hello

thanks for your hard work on this wondeful site.

i can't really get my head around evolution, I suppose I should have listened a bit more in school :)

i except evolution is fact, as the evidence points to it etc, but how do scientists know what caused it and why, how do you know for sure that natural selection and chance mutation are the reason?

i'm not disputing evolution, but because I'm an average Jo, with just GCSEs, I can't get my head around how a mutation can give us eyes, organs etc, it's mind blowing.

is the evidence undeniable?

thanks

Hi Lian,

We know that mutation and selection leads to evolution because it can (and has been) conclusively demonstrated both in the lab under controlled conditions and in real-world field studies.

For example, development (ie natural selection in favour of) of antibiotic resistance in pathogenic mircobes can be directly linked to a mutation, or series of mutations. In the lab, the Lenski experiments on citrate metabolism illustrates the concept very well indeed.

http://www.ncbi.nlm.nih.gov/pmc/articles/PMC2937522/
http://www.ncbi.nlm.nih.gov/pmc/articles/PMC2430337/


In a more general sense, physical characteristics are the basis of selection (the "phenotype") and your genes (the "genotype") are the heritable basis of phenotype. There is variation in the genotype, which occurs naturally (think how many different types of human there are!) by accumulating mutations in individuals. Selection happens when the environment puts a bias on a particular kind of variation, favouring one over the other through greater success in breeding over all in a population. This results in an increase in the population of the favoured ones and decrease of less favoured or harmful variations. Subsequent generations have more of these favoured genes, and they also have a new set of variations, which can be re-selected again. Over many generations in this way, the population can change a great deal by this gradual biased selection. If you give it long enough, the changes can be MASSIVE, eventually producing all of the structures you mentioned; eyes, ears, etc.

Eyes are actually a great example, because it appears that eyes independently evolved multiple time in different animals through this same process of selection from variation. Tetrapods (like us humans) have one kind of eye, cephalopods (like squid) have a completely different kind, and arthropods (insects, spiders, crabs) have yet another different kind. In fact, virtually all animal groups have some kind of light-sensitive organ that could be called an eye-like structure. Each of these have entirely separate and in dependant evolutionary origins, produced by selection from variation over many, many generations.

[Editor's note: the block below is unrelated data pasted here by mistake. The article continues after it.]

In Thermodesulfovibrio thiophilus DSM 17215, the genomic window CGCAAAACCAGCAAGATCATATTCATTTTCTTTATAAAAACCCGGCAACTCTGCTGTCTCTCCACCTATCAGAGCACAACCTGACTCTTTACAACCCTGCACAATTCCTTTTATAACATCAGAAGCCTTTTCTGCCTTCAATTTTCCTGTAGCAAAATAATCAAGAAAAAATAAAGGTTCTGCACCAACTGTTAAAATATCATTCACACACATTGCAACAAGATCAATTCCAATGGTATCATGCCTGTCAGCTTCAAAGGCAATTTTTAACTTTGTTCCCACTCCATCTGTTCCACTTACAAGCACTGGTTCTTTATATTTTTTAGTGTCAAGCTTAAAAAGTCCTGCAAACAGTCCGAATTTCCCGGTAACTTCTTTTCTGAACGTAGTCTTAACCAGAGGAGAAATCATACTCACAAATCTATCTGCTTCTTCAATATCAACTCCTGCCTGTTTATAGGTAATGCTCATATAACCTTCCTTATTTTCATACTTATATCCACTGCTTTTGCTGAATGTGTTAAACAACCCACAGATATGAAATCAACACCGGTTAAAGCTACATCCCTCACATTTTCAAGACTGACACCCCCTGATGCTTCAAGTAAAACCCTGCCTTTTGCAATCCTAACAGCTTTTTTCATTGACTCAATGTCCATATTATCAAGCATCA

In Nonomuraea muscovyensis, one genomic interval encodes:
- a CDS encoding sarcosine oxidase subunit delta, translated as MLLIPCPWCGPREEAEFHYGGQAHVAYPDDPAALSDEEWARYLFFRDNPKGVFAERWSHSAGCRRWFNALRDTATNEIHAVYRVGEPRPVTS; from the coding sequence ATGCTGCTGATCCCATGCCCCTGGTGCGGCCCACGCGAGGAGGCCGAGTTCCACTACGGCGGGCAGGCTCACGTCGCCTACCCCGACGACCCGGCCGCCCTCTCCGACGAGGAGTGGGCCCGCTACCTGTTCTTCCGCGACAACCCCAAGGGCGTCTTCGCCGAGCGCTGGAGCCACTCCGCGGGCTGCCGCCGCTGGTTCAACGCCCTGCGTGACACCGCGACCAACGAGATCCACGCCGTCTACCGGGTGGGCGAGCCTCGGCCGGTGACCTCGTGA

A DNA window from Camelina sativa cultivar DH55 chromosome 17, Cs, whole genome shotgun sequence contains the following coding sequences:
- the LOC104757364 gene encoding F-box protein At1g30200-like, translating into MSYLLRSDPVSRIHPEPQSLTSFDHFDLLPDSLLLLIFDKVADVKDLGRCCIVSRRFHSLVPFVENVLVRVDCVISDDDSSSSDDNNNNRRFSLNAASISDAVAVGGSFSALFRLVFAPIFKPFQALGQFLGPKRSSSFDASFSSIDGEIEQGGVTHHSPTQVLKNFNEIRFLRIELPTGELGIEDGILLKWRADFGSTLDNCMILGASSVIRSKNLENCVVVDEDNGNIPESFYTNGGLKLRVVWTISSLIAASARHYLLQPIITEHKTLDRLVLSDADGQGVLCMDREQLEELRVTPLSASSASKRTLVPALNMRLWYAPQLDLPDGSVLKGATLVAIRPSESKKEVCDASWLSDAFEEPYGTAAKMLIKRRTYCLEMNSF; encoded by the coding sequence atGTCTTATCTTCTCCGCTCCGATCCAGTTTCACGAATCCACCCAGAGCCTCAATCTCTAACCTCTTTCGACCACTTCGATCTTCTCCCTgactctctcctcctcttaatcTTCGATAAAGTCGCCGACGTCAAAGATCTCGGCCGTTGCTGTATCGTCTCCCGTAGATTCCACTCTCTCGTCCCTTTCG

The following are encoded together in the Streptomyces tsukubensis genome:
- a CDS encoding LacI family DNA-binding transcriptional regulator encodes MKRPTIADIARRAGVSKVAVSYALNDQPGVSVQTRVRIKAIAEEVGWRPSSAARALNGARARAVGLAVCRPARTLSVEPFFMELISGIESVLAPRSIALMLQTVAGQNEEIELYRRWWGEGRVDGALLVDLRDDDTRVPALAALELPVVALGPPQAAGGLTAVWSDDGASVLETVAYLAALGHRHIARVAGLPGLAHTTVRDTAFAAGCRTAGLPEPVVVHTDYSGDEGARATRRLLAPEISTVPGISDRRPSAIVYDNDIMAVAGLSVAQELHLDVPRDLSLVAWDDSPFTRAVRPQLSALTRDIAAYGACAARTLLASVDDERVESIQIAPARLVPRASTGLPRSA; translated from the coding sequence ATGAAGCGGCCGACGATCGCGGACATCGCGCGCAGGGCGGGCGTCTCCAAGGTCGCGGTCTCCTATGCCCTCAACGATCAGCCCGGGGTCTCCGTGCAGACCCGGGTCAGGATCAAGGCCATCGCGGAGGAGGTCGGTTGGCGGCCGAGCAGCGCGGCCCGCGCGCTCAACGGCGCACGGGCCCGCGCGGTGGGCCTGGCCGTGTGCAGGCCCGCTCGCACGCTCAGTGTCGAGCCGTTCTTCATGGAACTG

One of the most convincing pieces of evidence for the validity of evolution by common descent I have personal experience with is ancestral enzyme reconstruction. Common descent is the notion that species diverge from a parent species, and our genes reflect that in both their similarities and differences with other species.

The idea is; if we build phylogenetic trees (a tool for figuring out possible patterns of evolution) of a particular family of enzyme proteins based on their genotype, it is possible to statistically infer the probable sequences of the ancestral enzymes by assuming common descent. And we are talking a divergence that happened up to 800 million years ago. The incredible part is that this approach does work, it can produce functional enzymes with different characteristics. If common descent were not true, I don't believe this approach would work nearly as well, if at all.

http://www.talkorigins.org/faqs/comdesc/
en.wikipedia.org/wiki/Phylogenetic_tree

Last edited by John Steemson (11th Oct 2014 01:51:33)